I find my biggest problem, is that my expectations and standards I set for others are too high and no one that I’ve met in the last year has really been able to meet them. I have little to zero tolerance for people who are not conscientious or intelligent. I think in order to have friends, at some point in the relationship, you’ll have to tolerate parts of their behavior & this is hard for me. I get along better with males. I’ve literally just accepted that this is how it is.

      • This reply was modified 2 years, 10 months ago by Skypark962.
      • #113382

        Dear Skypark,
        you have in this very post answered your own question,defined your expressed problem, if you will.

        The issue is one of attitude and expectations or standards, not one of genuine inability in the social arena, misunderstanding or sending/giving off counterproductive “vibes“ [nonverbal communication or body language] alone.

        I emphasize this bc most often in truth the latter actually leads to the former and the combination of both eventually make the individual miserable.

        But I digress.

        On a more helpful note:
        One way to try and get out of this auto – isolation (as I have come to label it) is to begin to challenge or question yourself on specific points of your own statements.

        An example:
        You write that you absolutely can and/or will not tolerate socializing with anyone lacking “intelligence“.

        Now, what would [most likely] be your reaction if, for instance, I were to declare right here and now my absolute unwillingness to continue communication with you bc those 2 texts of yours I’ve just read have decided me as to an absolute lack of intelligence – as I personally prefer to define it – on your part.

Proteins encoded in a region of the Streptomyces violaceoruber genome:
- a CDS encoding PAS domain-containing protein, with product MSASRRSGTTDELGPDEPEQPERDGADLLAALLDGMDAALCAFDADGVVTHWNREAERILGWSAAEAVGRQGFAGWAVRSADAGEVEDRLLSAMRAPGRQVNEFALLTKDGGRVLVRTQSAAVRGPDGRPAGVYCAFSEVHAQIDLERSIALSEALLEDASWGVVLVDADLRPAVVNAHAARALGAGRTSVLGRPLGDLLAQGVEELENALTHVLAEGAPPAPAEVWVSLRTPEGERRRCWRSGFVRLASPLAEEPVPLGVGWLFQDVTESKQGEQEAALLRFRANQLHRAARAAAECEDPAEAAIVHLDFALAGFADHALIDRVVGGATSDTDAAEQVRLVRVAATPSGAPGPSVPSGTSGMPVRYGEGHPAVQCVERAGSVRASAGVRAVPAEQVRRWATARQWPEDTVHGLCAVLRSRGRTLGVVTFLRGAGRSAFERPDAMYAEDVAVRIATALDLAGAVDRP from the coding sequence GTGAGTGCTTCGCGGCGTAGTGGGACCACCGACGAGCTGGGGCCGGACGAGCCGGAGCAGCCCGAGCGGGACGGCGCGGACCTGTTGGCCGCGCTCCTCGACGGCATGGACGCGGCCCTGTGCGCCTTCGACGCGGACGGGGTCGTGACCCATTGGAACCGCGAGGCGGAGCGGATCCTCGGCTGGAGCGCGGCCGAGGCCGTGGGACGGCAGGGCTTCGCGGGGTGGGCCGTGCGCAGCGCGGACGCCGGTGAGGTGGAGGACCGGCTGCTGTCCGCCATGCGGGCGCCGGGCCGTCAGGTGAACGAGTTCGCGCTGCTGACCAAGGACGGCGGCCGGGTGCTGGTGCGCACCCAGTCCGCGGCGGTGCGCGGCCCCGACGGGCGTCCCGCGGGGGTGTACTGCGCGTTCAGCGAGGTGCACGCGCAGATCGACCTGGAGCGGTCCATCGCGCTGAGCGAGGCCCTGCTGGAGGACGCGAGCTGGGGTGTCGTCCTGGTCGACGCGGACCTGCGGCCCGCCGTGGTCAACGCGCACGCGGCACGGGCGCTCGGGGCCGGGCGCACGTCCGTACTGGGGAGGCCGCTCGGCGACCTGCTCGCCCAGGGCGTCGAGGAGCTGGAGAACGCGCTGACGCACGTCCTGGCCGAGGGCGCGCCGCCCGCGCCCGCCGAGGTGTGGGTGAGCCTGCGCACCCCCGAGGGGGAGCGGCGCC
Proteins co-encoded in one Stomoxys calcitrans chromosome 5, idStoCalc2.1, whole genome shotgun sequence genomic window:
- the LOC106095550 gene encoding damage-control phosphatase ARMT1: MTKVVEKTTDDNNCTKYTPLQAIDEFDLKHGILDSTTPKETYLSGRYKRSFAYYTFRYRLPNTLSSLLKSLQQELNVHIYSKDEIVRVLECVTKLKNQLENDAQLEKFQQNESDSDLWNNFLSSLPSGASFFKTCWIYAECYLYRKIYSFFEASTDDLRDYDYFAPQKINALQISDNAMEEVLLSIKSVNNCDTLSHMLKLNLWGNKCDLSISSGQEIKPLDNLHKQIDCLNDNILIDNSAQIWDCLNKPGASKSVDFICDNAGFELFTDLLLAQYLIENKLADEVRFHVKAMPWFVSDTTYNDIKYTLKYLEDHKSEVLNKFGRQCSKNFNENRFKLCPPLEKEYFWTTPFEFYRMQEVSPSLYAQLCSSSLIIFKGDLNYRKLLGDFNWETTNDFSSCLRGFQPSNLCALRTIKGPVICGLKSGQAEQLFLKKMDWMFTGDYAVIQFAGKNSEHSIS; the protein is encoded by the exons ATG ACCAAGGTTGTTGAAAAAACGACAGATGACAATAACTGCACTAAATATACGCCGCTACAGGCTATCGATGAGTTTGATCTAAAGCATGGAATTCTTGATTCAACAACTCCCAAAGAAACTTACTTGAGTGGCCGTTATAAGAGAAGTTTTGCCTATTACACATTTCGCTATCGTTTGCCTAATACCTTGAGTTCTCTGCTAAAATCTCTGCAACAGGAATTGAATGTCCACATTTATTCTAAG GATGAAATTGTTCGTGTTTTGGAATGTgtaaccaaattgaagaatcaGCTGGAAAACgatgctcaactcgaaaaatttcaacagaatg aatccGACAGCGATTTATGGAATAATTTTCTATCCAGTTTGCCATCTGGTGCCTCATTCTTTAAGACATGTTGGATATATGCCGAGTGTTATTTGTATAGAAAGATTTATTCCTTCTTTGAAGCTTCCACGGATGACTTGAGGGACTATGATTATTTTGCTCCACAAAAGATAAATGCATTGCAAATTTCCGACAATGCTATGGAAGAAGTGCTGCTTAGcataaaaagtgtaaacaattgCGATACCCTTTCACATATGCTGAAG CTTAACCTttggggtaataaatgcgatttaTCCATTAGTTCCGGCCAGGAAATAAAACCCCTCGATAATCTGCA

Obvious questions?
        How do you define intelligence? What’s the “minimum IQ required“ for socialization with you? Is this an arbitrary line you draw? Or else, can you trace and ideally rationally defend both its origin and placement?

        Can you see how even just this one point might induce other people to view you as arrogant and thus unfit for close relations or at least fairly unpleasant company?

        Do you sincerely WISH to change this?

        The same kind of “drill“ could then be enacted with regards to the term “conscientious“.

        One possible solution to [part of] the dilemma

        How about creating an outer and an inner circle of friends and acquaintances [ a bit like we read of Christ Jesus having acted throughout the New Testament (the triumvirate – consisting of Peter, John and James; the Twelve – consisting of all the apostles and so forth! :-)] as a method of, well, kind of including both your higher standards AND opening yourself up to a greater variety of different people at the same time!

        Ugh. And now, I ‘ve just lost my train of thought.
        I will therefore have to get back to you. That is, off course, if you’re interested in my further relating more or less helpful tips and hacks tested during the past 36 plus years.

        Additionally I sincerely hope that my straightforward way of “calling the beast by its name“ did not in any way hurt or insult you for that has very definitely NOT been my intention!

        Aaron 🙂

    • #112677

      I am a 55 yo man who struggles with this… I have very few friends because of social anxieties. I am introvert and I do have some emotional hyperactivity in which I can overreact to some situations and some might think me as odd. Or my inattentive and distractibility has a factor. I can be talking to someone but at the same time an item in the rooms distracts me…

      • #112703

        Windyhill—I too am an introvert. Some people find this shocking, since I have to be extroverted with my job & if put into a social situation–I can be extroverted. I’ve scored both intro/extro on the meyer’s briggs.

        NOW, my salon partner is a definition of extrovert & this is how I truly know I’m not one—he gets energy from other people. I get drained & have to go “crawl into my space.” to recharge.